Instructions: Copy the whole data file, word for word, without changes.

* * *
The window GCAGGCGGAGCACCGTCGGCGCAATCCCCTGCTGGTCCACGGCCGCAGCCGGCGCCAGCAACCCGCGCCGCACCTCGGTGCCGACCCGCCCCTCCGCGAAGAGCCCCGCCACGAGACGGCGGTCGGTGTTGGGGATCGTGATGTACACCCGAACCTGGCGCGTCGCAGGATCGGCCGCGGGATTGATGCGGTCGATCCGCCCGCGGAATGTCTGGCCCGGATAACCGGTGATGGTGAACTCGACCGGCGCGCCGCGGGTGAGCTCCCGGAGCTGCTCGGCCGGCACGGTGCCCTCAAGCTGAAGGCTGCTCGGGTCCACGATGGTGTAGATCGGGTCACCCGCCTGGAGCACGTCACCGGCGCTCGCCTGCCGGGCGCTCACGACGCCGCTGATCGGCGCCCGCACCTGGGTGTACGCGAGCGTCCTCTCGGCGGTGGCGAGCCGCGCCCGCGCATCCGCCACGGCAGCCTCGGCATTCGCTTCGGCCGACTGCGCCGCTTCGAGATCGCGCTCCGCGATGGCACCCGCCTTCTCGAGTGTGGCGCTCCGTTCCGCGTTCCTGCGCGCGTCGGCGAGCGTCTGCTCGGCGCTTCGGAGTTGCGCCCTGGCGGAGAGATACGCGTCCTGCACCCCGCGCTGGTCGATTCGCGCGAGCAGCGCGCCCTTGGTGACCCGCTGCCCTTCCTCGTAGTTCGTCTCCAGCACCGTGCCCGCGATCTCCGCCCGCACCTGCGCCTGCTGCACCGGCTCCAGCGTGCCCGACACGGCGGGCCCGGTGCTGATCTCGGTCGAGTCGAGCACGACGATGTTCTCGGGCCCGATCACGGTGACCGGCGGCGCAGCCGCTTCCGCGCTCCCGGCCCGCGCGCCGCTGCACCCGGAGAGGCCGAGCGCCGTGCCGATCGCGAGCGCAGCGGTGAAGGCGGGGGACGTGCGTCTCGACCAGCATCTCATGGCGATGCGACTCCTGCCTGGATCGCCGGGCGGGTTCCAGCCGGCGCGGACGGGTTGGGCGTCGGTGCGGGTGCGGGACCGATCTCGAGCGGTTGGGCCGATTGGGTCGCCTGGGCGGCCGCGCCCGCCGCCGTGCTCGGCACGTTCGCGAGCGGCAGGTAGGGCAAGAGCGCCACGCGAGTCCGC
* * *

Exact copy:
The window GCAGGCGGAGCACCGTCGGCGCAATCCCCTGCTGGTCCACGGCCGCAGCCGGCGCCAGCAACCCGCGCCGCACCTCGGTGCCGACCCGCCCCTCCGCGAAGAGCCCCGCCACGAGACGGCGGTCGGTGTTGGGGATCGTGATGTACACCCGAACCTGGCGCGTCGCAGGATCGGCCGCGGGATTGATGCGGTCGATCCGCCCGCGGAATGTCTGGCCCGGATAACCGGTGATGGTGAACTCGACCGGCGCGCCGCGGGTGAGCTCCCGGAGCTGCTCGGCCGGCACGGTGCCCTCAAGCTGAAGGCTGCTCGGGTCCACGATGGTGTAGATCGGGTCACCCGCCTGGAGCACGTCACCGGCGCTCGCCTGCCGGGCGCTCACGACGCCGCTGATCGGCGCCCGCACCTGGGTGTACGCGAGCGTCCTCTCGGCGGTGGCGAGCCGCGCCCGCGCATCCGCCACGGCAGCCTCGGCATTCGCTTCGGCCGACTGCGCCGCTTCGAGATCGCGCTCCGCGATGGCACCCGCCTTCTCGAGTGTGGCGCTCCGTTCCGCGTTCCTGCGCGCGTCGGCGAGCGTCTGCTCGGCGCTTCGGAGTTGCGCCCTGGCGGAGAGATACGCGTCCTGCACCCCGCGCTGGTCGATTCGCGCGAGCAGCGCGCCCTTGGTGACCCGCTGCCCTTCCTCGTAGTTCGTCTCCAGCACCGTGCCCGCGATCTCCGCCCGCACCTGCGCCTGCTGCACCGGCTCCAGCGTGCCCGACACGGCGGGCCCGGTGCTGATCTCGGTCGAGTCGAGCACGACGATGTTCTCGGGCCCGATCACGGTGACCGGCGGCGCAGCCGCTTCCGCGCTCCCGGCCCGCGCGCCGCTGCACCCGGAGAGGCCGAGCGCCGTGCCGATCGCGAGCGCAGCGGTGAAGGCGGGGGACGTGCGTCTCGACCAGCATCTCATGGCGATGCGACTCCTGCCTGGATCGCCGGGCGGGTTCCAGCCGGCGCGGACGGGTTGGGCGTCGGTGCGGGTGCGGGACCGATCTCGAGCGGTTGGGCCGATTGGGTCGCCTGGGCGGCCGCGCCCGCCGCCGTGCTCGGCACGTTCGCGAGCGGCAGGTAGGGCAAGAGCGCCACGCGAGTCCGC